This short documentary is one of several extra features on the 2004 DVD of GWTW. It contains interviews with several top technical people involved in the restoration process including Rob Humme Snr VP Production Technologies Warner Bros., Richard Edmund ASC, Janet Wilson Telecine colourist Warner Bros., Ned Price VP Mastering, Warner Bros., James Young CAS and Chris Coolson, Chief Technology Officer, Warner Bros;; they describe the process in detail in clear everyday language illustrated with some 'before' and 'after' shots without getting involved in the more abstruse aspects. Most of the documentary is devoted to the actual film restoration but the last part deals with the new stereo sound track.
Firstly the basics principle is explained of how a technicolor camera works by splitting the image into three separate colour components red, green and blue using a prism. Each of these images is recorded separately on its own black and white film. Using a dye transfer process (not explained) a composite print is made which can then be projected in the same way as a normal black and white film. Technicolor themselves went to great lengths to ensure that the dyes used in printing their films would not decay over the years so a 1939 print is today as faithful as it was in 1939. However moisture can cause the film warp so the shape of the picture is no longer perfectly rectangular.
The restoration mainly involved re-registering and realigning the three colour components in the final print. In 1939 these were inferior to present day standards. This was vividly illustrated by side by side comparison of stills from scenes shot in silhouette such as the birth of Melanie's baby. These are best viewed by freezing the DVD picture. A clear coloured outline is seen in the 1939 print as the three colours do not lie on top of each other exactly whereas the coloured halo vanishes completely in the 2004 print . By projecting a digital image the original registration error was found to be about five pixels.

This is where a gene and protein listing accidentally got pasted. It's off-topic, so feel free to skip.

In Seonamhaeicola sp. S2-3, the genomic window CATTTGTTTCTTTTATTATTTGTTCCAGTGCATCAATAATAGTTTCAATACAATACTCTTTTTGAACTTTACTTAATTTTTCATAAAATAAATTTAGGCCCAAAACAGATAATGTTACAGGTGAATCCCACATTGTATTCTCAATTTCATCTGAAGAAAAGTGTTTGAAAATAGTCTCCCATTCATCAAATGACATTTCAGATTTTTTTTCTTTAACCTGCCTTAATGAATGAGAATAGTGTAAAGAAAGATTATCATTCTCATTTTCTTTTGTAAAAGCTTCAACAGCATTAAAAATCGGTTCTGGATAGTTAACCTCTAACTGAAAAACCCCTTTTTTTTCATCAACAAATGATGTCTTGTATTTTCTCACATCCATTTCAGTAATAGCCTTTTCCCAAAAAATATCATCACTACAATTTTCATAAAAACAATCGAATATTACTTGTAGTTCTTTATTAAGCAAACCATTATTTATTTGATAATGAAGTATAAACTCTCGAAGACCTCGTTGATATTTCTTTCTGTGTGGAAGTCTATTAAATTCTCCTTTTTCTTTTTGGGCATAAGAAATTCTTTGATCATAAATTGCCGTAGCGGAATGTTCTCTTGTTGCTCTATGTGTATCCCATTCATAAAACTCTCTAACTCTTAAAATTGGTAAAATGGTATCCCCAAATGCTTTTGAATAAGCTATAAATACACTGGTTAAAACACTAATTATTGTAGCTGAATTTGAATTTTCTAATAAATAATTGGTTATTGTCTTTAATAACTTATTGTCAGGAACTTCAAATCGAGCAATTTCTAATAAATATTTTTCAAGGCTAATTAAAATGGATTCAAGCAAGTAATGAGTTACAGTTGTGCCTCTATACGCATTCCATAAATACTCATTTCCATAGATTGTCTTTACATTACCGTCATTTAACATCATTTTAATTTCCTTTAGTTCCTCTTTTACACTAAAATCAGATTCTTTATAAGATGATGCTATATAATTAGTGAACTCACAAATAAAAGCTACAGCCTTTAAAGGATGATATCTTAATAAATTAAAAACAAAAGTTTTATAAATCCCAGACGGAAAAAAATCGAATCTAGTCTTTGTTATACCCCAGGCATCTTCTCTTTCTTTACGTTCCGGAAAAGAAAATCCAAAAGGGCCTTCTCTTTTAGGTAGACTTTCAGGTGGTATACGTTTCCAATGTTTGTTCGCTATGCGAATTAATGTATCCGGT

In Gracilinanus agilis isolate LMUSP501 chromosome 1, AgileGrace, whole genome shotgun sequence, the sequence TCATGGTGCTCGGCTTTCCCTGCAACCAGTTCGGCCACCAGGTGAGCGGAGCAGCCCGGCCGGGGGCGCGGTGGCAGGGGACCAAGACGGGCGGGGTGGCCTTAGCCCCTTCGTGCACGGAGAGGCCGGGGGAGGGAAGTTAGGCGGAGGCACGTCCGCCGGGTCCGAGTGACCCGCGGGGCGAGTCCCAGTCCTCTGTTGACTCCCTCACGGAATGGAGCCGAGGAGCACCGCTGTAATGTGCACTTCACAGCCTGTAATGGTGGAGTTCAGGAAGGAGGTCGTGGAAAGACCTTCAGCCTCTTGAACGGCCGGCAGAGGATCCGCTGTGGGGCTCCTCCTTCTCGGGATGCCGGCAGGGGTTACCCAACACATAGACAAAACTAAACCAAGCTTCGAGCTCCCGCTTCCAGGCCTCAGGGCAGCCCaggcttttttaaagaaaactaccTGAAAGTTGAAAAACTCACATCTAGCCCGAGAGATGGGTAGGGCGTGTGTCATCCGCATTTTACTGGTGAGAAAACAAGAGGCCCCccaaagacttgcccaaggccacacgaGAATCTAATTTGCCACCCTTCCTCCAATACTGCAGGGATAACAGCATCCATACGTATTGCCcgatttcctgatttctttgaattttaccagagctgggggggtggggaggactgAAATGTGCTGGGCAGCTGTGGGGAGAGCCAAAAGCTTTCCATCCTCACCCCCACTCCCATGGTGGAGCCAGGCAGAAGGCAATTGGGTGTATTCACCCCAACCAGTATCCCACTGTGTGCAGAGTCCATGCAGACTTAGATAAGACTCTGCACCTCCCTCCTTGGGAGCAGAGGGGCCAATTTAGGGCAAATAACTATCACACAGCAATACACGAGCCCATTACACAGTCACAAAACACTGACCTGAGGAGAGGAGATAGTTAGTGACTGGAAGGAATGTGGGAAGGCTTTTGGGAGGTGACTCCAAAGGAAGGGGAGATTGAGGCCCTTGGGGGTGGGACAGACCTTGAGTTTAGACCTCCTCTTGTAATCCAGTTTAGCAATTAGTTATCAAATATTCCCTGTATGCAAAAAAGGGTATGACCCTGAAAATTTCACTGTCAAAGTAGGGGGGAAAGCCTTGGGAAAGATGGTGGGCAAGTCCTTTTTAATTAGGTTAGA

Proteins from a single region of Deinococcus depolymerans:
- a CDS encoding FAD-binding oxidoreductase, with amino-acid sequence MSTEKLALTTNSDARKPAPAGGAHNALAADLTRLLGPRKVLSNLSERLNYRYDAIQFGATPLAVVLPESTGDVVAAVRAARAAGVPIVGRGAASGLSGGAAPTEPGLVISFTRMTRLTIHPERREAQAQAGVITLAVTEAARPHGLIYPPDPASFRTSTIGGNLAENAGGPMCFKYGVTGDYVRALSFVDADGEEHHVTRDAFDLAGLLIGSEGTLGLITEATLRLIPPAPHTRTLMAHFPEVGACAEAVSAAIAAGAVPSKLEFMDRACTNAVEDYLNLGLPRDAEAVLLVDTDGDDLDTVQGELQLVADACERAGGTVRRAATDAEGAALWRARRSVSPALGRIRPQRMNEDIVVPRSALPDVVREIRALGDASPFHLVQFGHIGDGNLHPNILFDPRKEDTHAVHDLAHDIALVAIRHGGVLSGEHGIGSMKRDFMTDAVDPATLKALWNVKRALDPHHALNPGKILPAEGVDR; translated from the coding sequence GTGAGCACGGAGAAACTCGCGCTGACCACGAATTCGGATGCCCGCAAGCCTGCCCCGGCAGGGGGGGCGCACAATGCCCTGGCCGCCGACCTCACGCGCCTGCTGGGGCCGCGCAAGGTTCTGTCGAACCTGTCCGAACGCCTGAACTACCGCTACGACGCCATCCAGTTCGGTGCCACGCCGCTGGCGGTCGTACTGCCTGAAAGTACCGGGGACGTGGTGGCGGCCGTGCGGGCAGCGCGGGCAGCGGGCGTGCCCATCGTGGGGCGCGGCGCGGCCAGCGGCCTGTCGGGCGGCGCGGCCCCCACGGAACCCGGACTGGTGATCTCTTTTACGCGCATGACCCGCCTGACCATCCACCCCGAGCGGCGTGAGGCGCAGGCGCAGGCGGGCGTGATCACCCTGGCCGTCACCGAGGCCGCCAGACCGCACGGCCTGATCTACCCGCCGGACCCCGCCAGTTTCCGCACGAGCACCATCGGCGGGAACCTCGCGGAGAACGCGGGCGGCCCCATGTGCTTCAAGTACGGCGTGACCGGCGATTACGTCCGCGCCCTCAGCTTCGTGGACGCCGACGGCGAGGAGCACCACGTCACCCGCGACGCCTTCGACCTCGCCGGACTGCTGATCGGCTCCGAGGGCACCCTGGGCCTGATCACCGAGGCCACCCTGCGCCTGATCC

Previous restorations such as the wide screen version had introduced distortions including cropping the frames to convert them to the new format. The new restoration has gone back to the original Technicolor negatives and used the original colour reference print from 1939 used at Technicolor in order to produce faithful colour replication of the prints of that time. A software technique called 'edge detection' was used to scan the film frame by frame from the centre outwards. One very informative sequence, which really needs to be viewed in freeze mode, shows the three colour negatives side by side together with the uncorrected and corrected inverse images and finally the composite print in red, green and blue. Particular attention was paid to such parameters as hue, saturation and contrast. This work was done by an outside lab which worked to the strict Warner Bros. overriding edict that nothing must be added to the 1939 film.
The final result is truly outstanding as the picture has a clarity and crispness unimaginable in 1939 and now of 21st century standard.